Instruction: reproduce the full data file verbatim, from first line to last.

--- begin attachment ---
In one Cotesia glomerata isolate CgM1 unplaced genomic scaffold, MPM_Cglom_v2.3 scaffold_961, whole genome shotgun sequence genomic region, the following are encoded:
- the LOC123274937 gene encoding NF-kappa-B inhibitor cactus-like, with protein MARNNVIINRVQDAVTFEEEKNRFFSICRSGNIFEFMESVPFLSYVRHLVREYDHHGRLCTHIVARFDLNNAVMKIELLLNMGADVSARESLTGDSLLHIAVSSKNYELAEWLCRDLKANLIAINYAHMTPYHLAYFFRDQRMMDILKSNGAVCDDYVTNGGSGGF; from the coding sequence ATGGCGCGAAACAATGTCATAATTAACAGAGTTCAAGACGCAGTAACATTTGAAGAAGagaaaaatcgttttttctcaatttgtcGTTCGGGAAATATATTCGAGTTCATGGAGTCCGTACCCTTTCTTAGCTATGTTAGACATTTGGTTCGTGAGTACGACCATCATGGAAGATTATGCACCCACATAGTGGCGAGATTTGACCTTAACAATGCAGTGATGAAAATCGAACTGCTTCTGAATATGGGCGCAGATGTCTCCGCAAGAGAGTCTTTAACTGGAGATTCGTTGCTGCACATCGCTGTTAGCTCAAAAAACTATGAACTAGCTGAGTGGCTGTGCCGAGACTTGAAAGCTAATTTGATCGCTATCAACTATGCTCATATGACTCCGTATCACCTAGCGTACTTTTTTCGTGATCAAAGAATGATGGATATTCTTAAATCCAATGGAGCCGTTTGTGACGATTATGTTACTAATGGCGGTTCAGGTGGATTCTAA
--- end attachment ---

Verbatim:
In one Cotesia glomerata isolate CgM1 unplaced genomic scaffold, MPM_Cglom_v2.3 scaffold_961, whole genome shotgun sequence genomic region, the following are encoded:
- the LOC123274937 gene encoding NF-kappa-B inhibitor cactus-like, with protein MARNNVIINRVQDAVTFEEEKNRFFSICRSGNIFEFMESVPFLSYVRHLVREYDHHGRLCTHIVARFDLNNAVMKIELLLNMGADVSARESLTGDSLLHIAVSSKNYELAEWLCRDLKANLIAINYAHMTPYHLAYFFRDQRMMDILKSNGAVCDDYVTNGGSGGF; from the coding sequence ATGGCGCGAAACAATGTCATAATTAACAGAGTTCAAGACGCAGTAACATTTGAAGAAGagaaaaatcgttttttctcaatttgtcGTTCGGGAAATATATTCGAGTTCATGGAGTCCGTACCCTTTCTTAGCTATGTTAGACATTTGGTTCGTGAGTACGACCATCATGGAAGATTATGCACCCACATAGTGGCGAGATTTGACCTTAACAATGCAGTGATGAAAATCGAACTGCTTCTGAATATGGGCGCAGATGTCTCCGCAAGAGAGTCTTTAACTGGAGATTCGTTGCTGCACATCGCTGTTAGCTCAAAAAACTATGAACTAGCTGAGTGGCTGTGCCGAGACTTGAAAGCTAATTTGATCGCTATCAACTATGCTCATATGACTCCGTATCACCTAGCGTACTTTTTTCGTGATCAAAGAATGATGGATATTCTTAAATCCAATGGAGCCGTTTGTGACGATTATGTTACTAATGGCGGTTCAGGTGGATTCTAA